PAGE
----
Obama Says Falling Jobless Rate Shows His Policies Workedby and
President celebrates lowest unemployment rate since early 2008
Obama says his fiscal 2017 budget would make further progress
President Barack Obama said on Friday that the nation’s 4.9 percent unemployment rate, the lowest since February 2008, shows that his economic policies have succeeded.
“The United States of America right now has the strongest, most durable economy in the world,” Obama told reporters at the White House. “I know that’s inconvenient for Republican stump speeches, as their doom-and-despair tour plays in New Hampshire.”
Republican presidential candidates “talking down the American economy” aren’t helping, Obama said.
The monthly jobs report, released earlier on Friday, showed that U.S. employers added 151,000 jobs in January, less than forecast, while hourly earnings for all workers rose about 0.5 percent on average from December, the biggest gain in a year. The jobless rate fell from 5 percent in December.
While more people are joining the labor force, too many Americans are still shut out of the economy due to after-effects of the recession that ended in mid-2009, Obama said.
“Some of this is still the hangover from what happened in 2007, 2008, and this is part of the reason why we have to keep our foot to the accelerator,” he said.
Obama will release his fiscal 2017 budget on Feb. 9, and he said the spending plan would further advance the economy, if it is adopted by Congress. He has called for more government spending to boost wages and reduce unemployment among young people, women and minorities, who have historically faced weaker job prospects.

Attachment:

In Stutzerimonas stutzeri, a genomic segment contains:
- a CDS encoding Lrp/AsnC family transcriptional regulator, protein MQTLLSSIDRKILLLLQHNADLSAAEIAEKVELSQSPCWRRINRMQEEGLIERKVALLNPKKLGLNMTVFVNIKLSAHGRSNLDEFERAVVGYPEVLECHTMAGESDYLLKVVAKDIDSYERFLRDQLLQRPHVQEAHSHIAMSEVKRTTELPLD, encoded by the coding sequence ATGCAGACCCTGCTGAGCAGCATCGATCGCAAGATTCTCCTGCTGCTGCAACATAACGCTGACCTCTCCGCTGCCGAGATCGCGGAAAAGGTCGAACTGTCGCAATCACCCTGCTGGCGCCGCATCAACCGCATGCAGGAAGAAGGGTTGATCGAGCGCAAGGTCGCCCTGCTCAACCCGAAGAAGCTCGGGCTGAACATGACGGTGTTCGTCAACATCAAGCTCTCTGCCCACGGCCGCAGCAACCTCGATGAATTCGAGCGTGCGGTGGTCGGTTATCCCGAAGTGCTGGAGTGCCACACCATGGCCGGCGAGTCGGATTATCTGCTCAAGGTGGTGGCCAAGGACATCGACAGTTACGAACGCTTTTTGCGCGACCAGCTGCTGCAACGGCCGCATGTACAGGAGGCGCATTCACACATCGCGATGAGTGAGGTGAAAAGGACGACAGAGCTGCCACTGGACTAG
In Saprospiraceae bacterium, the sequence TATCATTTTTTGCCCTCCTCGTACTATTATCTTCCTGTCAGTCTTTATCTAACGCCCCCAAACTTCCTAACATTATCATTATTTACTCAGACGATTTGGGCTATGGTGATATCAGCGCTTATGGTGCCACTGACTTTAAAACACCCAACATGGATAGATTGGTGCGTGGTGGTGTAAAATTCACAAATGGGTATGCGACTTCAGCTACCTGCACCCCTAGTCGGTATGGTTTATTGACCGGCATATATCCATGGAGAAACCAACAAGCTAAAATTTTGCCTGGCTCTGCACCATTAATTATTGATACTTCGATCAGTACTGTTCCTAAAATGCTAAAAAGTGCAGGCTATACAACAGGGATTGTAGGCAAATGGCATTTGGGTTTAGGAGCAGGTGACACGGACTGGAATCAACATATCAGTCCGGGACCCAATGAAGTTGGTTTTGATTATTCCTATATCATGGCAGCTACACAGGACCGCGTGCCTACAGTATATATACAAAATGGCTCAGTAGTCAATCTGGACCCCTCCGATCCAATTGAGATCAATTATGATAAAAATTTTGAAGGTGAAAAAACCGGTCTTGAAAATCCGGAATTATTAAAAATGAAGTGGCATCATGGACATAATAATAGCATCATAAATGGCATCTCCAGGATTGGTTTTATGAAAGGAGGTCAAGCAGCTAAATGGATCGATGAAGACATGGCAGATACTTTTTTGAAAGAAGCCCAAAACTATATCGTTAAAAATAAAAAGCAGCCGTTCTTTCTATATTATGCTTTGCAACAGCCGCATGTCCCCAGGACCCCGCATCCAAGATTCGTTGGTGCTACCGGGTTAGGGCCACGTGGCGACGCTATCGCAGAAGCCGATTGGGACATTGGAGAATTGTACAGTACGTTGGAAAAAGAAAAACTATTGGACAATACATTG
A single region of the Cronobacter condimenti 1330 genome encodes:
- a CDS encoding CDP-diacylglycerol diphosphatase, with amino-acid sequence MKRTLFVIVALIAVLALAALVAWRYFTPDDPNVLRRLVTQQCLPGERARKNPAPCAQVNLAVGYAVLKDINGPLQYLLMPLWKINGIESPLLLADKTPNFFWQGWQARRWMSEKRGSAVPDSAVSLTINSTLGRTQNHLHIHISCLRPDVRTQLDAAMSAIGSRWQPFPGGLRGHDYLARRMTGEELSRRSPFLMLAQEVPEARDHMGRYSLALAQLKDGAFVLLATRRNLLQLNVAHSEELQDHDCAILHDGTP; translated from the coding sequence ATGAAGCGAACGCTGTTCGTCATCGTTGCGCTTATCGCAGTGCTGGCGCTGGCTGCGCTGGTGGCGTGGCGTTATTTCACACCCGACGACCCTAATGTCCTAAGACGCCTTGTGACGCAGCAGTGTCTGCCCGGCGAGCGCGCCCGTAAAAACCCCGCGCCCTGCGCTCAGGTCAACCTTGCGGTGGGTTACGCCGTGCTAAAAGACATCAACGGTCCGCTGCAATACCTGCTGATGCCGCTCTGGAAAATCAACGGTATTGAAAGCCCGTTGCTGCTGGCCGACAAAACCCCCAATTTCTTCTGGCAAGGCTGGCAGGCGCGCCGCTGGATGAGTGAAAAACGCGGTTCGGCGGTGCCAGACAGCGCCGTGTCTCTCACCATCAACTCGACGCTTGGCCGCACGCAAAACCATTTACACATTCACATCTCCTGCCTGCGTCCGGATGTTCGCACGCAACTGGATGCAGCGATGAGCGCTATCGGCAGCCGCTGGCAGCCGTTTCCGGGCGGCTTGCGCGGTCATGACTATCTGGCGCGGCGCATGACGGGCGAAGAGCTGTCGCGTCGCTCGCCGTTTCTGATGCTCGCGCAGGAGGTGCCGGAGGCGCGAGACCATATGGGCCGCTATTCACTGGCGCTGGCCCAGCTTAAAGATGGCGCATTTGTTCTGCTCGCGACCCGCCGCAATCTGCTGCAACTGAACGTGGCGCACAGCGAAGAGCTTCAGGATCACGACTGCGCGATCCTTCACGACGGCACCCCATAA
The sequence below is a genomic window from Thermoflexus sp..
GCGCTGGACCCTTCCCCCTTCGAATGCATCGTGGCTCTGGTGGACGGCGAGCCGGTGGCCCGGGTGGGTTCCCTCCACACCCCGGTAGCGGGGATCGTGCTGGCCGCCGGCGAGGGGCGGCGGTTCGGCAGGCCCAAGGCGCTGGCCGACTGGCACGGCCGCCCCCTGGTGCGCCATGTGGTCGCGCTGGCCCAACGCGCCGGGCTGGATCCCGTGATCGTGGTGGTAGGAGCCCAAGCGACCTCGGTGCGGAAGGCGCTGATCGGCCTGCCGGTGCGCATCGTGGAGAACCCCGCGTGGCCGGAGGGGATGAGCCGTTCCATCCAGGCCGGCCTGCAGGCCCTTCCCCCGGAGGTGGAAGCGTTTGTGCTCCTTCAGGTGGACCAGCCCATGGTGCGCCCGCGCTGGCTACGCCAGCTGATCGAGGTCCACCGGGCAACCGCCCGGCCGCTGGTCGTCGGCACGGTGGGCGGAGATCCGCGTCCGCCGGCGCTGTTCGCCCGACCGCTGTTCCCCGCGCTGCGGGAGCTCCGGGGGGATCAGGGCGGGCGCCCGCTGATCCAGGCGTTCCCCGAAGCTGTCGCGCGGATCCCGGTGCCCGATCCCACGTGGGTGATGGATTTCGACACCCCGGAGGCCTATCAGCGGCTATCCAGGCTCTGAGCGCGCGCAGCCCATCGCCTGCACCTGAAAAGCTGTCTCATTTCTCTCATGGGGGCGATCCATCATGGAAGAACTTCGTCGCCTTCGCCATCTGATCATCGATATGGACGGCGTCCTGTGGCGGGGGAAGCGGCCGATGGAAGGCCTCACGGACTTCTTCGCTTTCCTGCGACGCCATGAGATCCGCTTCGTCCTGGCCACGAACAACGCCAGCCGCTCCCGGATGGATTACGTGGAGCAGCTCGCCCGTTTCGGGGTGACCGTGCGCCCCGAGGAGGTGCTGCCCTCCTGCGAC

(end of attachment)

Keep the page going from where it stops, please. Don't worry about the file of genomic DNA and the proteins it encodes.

“Policies that I’ll push this year are designed to give workers even more leverage to seek raises and promotions,” Obama said.
Congressional Republicans have said they won’t hold customary hearings on the budget this year, Obama’s final one in the Oval Office.
The latest drop in the unemployment rate represents a 5.1 percentage-point decrease from the 10-percent peak reached in October 2009, months after the worst recession since the 1930s Great Depression official ended. The private sector has added 14 million jobs over 71 straight months, the longest streak on record.
Still, polls suggest that despite rising employment, Americans remain anxious about the economy. An Economist/YouGov survey conducted at the end of January found that 47 percent disapproved of the president’s handling of the economy. Just 41 percent approved. About 63 percent of respondents said the country was on the wrong track.
“Even though they know things are better, they’re worried about where we’re going,” Obama said.
On the campaign trail, Democrats and Republicans vying to succeed Obama have highlighted income inequality and slow wage growth as residual effects of the recession that have yet to be fully addressed.
Americans “are working longer hours for low wages,” Senator Bernie Sanders said Thursday during a Democratic primary debate hosted by MSNBC and the New Hampshire Union Leader newspaper. “Our job, together, is to end a rigged economy, create an economy that works for all.”